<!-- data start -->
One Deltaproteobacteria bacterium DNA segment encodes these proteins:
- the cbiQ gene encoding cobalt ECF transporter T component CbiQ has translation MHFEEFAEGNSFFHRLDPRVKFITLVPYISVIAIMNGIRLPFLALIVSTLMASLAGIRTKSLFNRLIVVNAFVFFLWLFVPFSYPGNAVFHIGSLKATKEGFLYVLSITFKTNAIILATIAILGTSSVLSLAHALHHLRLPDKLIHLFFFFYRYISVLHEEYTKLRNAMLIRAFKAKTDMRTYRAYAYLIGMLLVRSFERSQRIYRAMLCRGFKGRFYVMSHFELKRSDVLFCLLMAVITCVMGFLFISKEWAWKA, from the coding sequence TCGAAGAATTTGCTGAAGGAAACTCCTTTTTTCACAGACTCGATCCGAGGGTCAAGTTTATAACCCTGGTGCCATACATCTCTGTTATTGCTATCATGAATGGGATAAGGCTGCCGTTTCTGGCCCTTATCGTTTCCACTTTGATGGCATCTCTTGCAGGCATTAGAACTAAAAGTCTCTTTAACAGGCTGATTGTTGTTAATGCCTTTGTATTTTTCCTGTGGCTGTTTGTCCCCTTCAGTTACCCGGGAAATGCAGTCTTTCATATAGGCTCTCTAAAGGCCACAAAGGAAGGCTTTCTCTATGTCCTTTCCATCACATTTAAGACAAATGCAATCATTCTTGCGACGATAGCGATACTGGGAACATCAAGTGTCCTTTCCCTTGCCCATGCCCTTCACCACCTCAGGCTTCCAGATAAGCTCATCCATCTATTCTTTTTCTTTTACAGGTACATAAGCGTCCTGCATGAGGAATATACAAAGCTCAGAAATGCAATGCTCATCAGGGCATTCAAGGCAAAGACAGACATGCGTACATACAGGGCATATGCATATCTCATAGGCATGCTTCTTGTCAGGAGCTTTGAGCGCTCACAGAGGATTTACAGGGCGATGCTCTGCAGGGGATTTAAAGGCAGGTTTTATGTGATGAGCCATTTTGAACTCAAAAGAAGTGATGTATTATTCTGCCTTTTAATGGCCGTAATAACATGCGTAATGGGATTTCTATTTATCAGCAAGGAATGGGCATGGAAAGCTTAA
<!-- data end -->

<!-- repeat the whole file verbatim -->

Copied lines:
One Deltaproteobacteria bacterium DNA segment encodes these proteins:
- the cbiQ gene encoding cobalt ECF transporter T component CbiQ has translation MHFEEFAEGNSFFHRLDPRVKFITLVPYISVIAIMNGIRLPFLALIVSTLMASLAGIRTKSLFNRLIVVNAFVFFLWLFVPFSYPGNAVFHIGSLKATKEGFLYVLSITFKTNAIILATIAILGTSSVLSLAHALHHLRLPDKLIHLFFFFYRYISVLHEEYTKLRNAMLIRAFKAKTDMRTYRAYAYLIGMLLVRSFERSQRIYRAMLCRGFKGRFYVMSHFELKRSDVLFCLLMAVITCVMGFLFISKEWAWKA, from the coding sequence TCGAAGAATTTGCTGAAGGAAACTCCTTTTTTCACAGACTCGATCCGAGGGTCAAGTTTATAACCCTGGTGCCATACATCTCTGTTATTGCTATCATGAATGGGATAAGGCTGCCGTTTCTGGCCCTTATCGTTTCCACTTTGATGGCATCTCTTGCAGGCATTAGAACTAAAAGTCTCTTTAACAGGCTGATTGTTGTTAATGCCTTTGTATTTTTCCTGTGGCTGTTTGTCCCCTTCAGTTACCCGGGAAATGCAGTCTTTCATATAGGCTCTCTAAAGGCCACAAAGGAAGGCTTTCTCTATGTCCTTTCCATCACATTTAAGACAAATGCAATCATTCTTGCGACGATAGCGATACTGGGAACATCAAGTGTCCTTTCCCTTGCCCATGCCCTTCACCACCTCAGGCTTCCAGATAAGCTCATCCATCTATTCTTTTTCTTTTACAGGTACATAAGCGTCCTGCATGAGGAATATACAAAGCTCAGAAATGCAATGCTCATCAGGGCATTCAAGGCAAAGACAGACATGCGTACATACAGGGCATATGCATATCTCATAGGCATGCTTCTTGTCAGGAGCTTTGAGCGCTCACAGAGGATTTACAGGGCGATGCTCTGCAGGGGATTTAAAGGCAGGTTTTATGTGATGAGCCATTTTGAACTCAAAAGAAGTGATGTATTATTCTGCCTTTTAATGGCCGTAATAACATGCGTAATGGGATTTCTATTTATCAGCAAGGAATGGGCATGGAAAGCTTAA